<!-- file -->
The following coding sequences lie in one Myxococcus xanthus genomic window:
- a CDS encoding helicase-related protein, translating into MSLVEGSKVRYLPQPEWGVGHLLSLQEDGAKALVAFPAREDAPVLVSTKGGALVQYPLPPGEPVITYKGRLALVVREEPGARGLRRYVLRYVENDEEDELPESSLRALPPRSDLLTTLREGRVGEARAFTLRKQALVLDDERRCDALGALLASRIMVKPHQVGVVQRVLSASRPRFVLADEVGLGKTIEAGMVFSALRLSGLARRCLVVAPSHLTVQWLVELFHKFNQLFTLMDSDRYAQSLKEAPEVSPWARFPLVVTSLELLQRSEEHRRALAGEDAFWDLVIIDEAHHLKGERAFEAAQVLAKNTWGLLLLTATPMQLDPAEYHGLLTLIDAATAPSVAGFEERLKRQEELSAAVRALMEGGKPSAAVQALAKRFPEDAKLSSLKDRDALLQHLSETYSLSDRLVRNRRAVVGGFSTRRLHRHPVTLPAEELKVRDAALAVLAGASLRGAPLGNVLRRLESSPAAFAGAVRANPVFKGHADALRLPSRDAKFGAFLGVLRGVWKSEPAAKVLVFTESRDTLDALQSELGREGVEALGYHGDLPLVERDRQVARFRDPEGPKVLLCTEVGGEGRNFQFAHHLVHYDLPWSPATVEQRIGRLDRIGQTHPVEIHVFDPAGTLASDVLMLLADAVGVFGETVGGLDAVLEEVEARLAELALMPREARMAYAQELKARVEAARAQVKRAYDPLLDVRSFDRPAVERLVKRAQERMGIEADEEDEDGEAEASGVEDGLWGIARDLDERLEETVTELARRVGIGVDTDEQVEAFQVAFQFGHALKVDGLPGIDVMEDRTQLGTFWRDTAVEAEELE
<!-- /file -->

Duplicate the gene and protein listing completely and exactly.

The following coding sequences lie in one Myxococcus xanthus genomic window:
- a CDS encoding helicase-related protein, translating into MSLVEGSKVRYLPQPEWGVGHLLSLQEDGAKALVAFPAREDAPVLVSTKGGALVQYPLPPGEPVITYKGRLALVVREEPGARGLRRYVLRYVENDEEDELPESSLRALPPRSDLLTTLREGRVGEARAFTLRKQALVLDDERRCDALGALLASRIMVKPHQVGVVQRVLSASRPRFVLADEVGLGKTIEAGMVFSALRLSGLARRCLVVAPSHLTVQWLVELFHKFNQLFTLMDSDRYAQSLKEAPEVSPWARFPLVVTSLELLQRSEEHRRALAGEDAFWDLVIIDEAHHLKGERAFEAAQVLAKNTWGLLLLTATPMQLDPAEYHGLLTLIDAATAPSVAGFEERLKRQEELSAAVRALMEGGKPSAAVQALAKRFPEDAKLSSLKDRDALLQHLSETYSLSDRLVRNRRAVVGGFSTRRLHRHPVTLPAEELKVRDAALAVLAGASLRGAPLGNVLRRLESSPAAFAGAVRANPVFKGHADALRLPSRDAKFGAFLGVLRGVWKSEPAAKVLVFTESRDTLDALQSELGREGVEALGYHGDLPLVERDRQVARFRDPEGPKVLLCTEVGGEGRNFQFAHHLVHYDLPWSPATVEQRIGRLDRIGQTHPVEIHVFDPAGTLASDVLMLLADAVGVFGETVGGLDAVLEEVEARLAELALMPREARMAYAQELKARVEAARAQVKRAYDPLLDVRSFDRPAVERLVKRAQERMGIEADEEDEDGEAEASGVEDGLWGIARDLDERLEETVTELARRVGIGVDTDEQVEAFQVAFQFGHALKVDGLPGIDVMEDRTQLGTFWRDTAVEAEELE